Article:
Genome skimming with degraded DNA from herbarium specimens

Ignition Grant Round 3 (June 2014)

  • Adrienne Nicotra, ANU
  • Alexander Schmidt-Lebuhn, CSIRO

Genomic DNA in old collection material is generally degraded, most often into fragments of 50-100 bp in length, making it unsuitable for analysis with Sanger sequencing or traditional genotyping methods such as AFLP or microsatellites.

Modern sequencing techniques, however, lend themselves to work on fragmented DNA as they have low to intermediate read lengths and thus require shearing or enzymatic cutting as a first step anyway, even when reading high quality DNA. The two major challenges are biochemical and bioinformatic:

  1. Making genomic fragments from old specimens suitable for sequencing, and
  2. Dealing with errors resulting from biochemical changes in old DNA, especially in the case of low coverage.

Although there have been previous attempts to establish sequencing of degraded plant material, no consensus for an effective approach has emerged.

Recently a new protocol was published for the biochemical treatment of degraded DNA from insect specimens (Tin et al. 2014). In discussions with Alexander Mikheyev, at a recent Degraded DNA Workshop at the Australian National Insect Collection, it was suggested that the protocol should work equally well in other groups of organisms. This project consequently aims to adapt the approach to herbarium specimens.

Many applications of modern sequencing require the availability of a reference genome, and Mikheyev and his collaborators have also mapped their results against known model genomes, e.g. that of Drosophila melanogaster. However, in many phylogenetically, ecologically or conservation relevant groups no reasonably close reference genome is available. An alternative that will be used in the proposed project is genome skimming, that is lower coverage sequencing aiming to retrieve mostly the high copy regions of the genome (chloroplasts, mitochondria, ribosomal DNA and its spacers).

This approach, which has been used successfully for a variety of purposes (e.g. Bock et al. 2013; Male et al. 2014), trades off the number of independent markers recovered against several other advantages: a full reference genome becomes unnecessary; the aforementioned problems caused by biochemical changes in old DNA are easier to deal with in high copy regions; and because lower coverage is needed, more barcoded samples can be sequenced together, crucially reducing the cost per sample for applications using high sample numbers such as population studies or phylogenetics.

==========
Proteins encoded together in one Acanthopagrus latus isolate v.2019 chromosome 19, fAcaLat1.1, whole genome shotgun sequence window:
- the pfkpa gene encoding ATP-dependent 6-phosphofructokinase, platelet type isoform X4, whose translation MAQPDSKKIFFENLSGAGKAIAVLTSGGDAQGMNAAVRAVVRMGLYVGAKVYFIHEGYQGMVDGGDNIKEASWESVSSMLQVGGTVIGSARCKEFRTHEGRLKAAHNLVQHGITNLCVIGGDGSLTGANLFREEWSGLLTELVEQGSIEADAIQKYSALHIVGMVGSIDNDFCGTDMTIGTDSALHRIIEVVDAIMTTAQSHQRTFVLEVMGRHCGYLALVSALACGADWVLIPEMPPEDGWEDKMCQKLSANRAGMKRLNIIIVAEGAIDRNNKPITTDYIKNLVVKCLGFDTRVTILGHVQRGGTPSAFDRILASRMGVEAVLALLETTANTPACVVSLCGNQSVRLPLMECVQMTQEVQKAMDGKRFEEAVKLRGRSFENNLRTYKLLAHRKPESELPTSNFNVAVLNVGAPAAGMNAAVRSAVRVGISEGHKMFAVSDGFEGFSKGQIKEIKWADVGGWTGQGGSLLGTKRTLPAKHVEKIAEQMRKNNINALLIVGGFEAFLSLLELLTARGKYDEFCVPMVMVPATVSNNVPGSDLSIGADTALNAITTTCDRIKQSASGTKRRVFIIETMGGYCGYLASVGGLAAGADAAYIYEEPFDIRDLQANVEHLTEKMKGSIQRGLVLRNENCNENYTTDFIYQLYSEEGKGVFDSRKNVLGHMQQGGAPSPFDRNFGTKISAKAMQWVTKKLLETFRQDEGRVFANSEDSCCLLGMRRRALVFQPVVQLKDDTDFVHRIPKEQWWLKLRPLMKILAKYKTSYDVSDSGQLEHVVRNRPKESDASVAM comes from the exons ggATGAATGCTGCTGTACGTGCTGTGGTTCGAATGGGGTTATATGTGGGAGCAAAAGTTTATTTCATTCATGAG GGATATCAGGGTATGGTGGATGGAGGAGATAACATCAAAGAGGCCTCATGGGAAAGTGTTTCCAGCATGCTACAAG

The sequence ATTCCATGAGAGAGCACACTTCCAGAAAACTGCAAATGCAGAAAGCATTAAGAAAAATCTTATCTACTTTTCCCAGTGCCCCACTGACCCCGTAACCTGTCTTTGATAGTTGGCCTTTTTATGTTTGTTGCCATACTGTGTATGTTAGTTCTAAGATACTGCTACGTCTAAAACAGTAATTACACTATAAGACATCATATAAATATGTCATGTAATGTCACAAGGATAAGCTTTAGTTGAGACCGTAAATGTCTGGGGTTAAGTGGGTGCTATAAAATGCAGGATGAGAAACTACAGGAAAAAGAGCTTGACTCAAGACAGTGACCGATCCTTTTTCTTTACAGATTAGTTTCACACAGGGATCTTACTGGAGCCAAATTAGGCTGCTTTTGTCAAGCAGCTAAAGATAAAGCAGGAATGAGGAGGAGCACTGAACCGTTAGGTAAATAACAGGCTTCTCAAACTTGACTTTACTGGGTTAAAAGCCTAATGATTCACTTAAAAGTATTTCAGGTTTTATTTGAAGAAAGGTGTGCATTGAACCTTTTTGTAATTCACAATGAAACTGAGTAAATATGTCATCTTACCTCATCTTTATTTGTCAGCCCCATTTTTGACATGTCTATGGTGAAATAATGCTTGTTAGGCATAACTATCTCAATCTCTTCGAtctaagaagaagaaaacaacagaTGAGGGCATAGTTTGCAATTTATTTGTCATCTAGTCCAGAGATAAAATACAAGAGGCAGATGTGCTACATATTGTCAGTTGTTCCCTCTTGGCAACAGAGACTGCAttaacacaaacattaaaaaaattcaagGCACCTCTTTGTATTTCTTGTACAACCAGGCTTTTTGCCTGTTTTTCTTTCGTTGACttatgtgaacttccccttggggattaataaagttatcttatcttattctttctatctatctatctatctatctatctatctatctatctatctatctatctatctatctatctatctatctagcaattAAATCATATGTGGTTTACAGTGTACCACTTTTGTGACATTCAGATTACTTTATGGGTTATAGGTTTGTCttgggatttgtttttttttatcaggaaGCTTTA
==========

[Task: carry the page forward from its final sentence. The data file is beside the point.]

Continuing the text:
Because the project is meant to establish the method rather than already produce a large phylogeny, it will use only a limited number of specimens to infer what coverage of the relevant areas can be achieved in this way. Due to the shared interest of the investigators, they will mostly be alpine Asteraceae but also include selected species that have proved particularly problematic with Sanger sequencing from herbarium material in the past, presumably because of their behaviour in drying, such as ephemeral Epitriche. Finally, fresh samples of selected species will be processed in the same way after DNA shearing alongside conspecific herbarium material to verify comparability.

The protocol to be used is genomic shotgun sequencing. After DNA extraction and quantitation it involves denaturation, a phosphatase treatment, addition of GTP to the 3' termini, second strand re-synthesis, ligation of barcoded adaptors, amplification and bead-based library purification. Samples with different barcodes are quantitated and pooled equimolarly before Illumina sequencing. Sequenced Asteraceae genomes (esp. sunflower) can be used for mapping of organellar and ribosomal sequences.

If the Tin et al. approach can be successfully adapted to herbarium material, it will facilitate the use of old specimens for numerous types of research and will be particularly valuable for the study of remote, rare or extinct species. Making better use of old material from biodiversity collections will reduce the need to collect additional samples from rare species in the wild, thus avoiding additional damage to those populations and providing an alternative to sometimes difficult field trips. Of course, the study of extinct or presumed extinct species will be facilitated most as old specimens with potentially degraded DNA constitute all available material.

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